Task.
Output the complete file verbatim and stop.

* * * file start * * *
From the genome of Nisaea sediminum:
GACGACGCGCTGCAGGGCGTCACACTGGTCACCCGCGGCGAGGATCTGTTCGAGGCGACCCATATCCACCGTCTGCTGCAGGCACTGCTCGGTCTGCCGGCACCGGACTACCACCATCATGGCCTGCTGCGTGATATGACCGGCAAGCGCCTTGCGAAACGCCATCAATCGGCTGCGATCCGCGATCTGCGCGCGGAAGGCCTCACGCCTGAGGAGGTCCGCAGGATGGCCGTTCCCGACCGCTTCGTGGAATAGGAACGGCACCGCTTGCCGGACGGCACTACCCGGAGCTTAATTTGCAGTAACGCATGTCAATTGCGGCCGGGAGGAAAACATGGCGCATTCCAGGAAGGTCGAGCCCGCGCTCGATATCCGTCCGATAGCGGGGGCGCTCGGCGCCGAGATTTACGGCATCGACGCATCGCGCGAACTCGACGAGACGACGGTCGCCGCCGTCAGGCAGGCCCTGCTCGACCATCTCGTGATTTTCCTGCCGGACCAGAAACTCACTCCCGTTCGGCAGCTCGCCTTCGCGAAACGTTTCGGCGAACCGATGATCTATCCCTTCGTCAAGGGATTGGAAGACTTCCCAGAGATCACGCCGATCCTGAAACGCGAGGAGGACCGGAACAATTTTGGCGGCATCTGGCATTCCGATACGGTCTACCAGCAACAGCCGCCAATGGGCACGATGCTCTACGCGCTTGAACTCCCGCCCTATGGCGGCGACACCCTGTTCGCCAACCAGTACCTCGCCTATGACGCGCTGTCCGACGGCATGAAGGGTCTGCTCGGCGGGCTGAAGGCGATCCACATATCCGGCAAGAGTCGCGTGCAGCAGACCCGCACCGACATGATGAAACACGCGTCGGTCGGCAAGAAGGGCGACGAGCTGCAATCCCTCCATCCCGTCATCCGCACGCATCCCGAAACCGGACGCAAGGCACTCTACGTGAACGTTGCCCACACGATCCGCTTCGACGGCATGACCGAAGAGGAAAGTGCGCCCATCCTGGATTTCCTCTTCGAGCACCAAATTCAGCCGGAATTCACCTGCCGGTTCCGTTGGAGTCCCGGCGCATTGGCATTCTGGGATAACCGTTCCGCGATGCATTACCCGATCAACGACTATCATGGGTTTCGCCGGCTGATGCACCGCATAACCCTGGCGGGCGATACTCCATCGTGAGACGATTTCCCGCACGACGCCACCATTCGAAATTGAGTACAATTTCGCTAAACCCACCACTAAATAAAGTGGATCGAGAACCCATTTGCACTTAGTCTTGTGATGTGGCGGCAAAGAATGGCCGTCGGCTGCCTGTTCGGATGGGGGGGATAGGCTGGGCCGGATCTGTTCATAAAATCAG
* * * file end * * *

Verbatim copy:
From the genome of Nisaea sediminum:
GACGACGCGCTGCAGGGCGTCACACTGGTCACCCGCGGCGAGGATCTGTTCGAGGCGACCCATATCCACCGTCTGCTGCAGGCACTGCTCGGTCTGCCGGCACCGGACTACCACCATCATGGCCTGCTGCGTGATATGACCGGCAAGCGCCTTGCGAAACGCCATCAATCGGCTGCGATCCGCGATCTGCGCGCGGAAGGCCTCACGCCTGAGGAGGTCCGCAGGATGGCCGTTCCCGACCGCTTCGTGGAATAGGAACGGCACCGCTTGCCGGACGGCACTACCCGGAGCTTAATTTGCAGTAACGCATGTCAATTGCGGCCGGGAGGAAAACATGGCGCATTCCAGGAAGGTCGAGCCCGCGCTCGATATCCGTCCGATAGCGGGGGCGCTCGGCGCCGAGATTTACGGCATCGACGCATCGCGCGAACTCGACGAGACGACGGTCGCCGCCGTCAGGCAGGCCCTGCTCGACCATCTCGTGATTTTCCTGCCGGACCAGAAACTCACTCCCGTTCGGCAGCTCGCCTTCGCGAAACGTTTCGGCGAACCGATGATCTATCCCTTCGTCAAGGGATTGGAAGACTTCCCAGAGATCACGCCGATCCTGAAACGCGAGGAGGACCGGAACAATTTTGGCGGCATCTGGCATTCCGATACGGTCTACCAGCAACAGCCGCCAATGGGCACGATGCTCTACGCGCTTGAACTCCCGCCCTATGGCGGCGACACCCTGTTCGCCAACCAGTACCTCGCCTATGACGCGCTGTCCGACGGCATGAAGGGTCTGCTCGGCGGGCTGAAGGCGATCCACATATCCGGCAAGAGTCGCGTGCAGCAGACCCGCACCGACATGATGAAACACGCGTCGGTCGGCAAGAAGGGCGACGAGCTGCAATCCCTCCATCCCGTCATCCGCACGCATCCCGAAACCGGACGCAAGGCACTCTACGTGAACGTTGCCCACACGATCCGCTTCGACGGCATGACCGAAGAGGAAAGTGCGCCCATCCTGGATTTCCTCTTCGAGCACCAAATTCAGCCGGAATTCACCTGCCGGTTCCGTTGGAGTCCCGGCGCATTGGCATTCTGGGATAACCGTTCCGCGATGCATTACCCGATCAACGACTATCATGGGTTTCGCCGGCTGATGCACCGCATAACCCTGGCGGGCGATACTCCATCGTGAGACGATTTCCCGCACGACGCCACCATTCGAAATTGAGTACAATTTCGCTAAACCCACCACTAAATAAAGTGGATCGAGAACCCATTTGCACTTAGTCTTGTGATGTGGCGGCAAAGAATGGCCGTCGGCTGCCTGTTCGGATGGGGGGGATAGGCTGGGCCGGATCTGTTCATAAAATCAG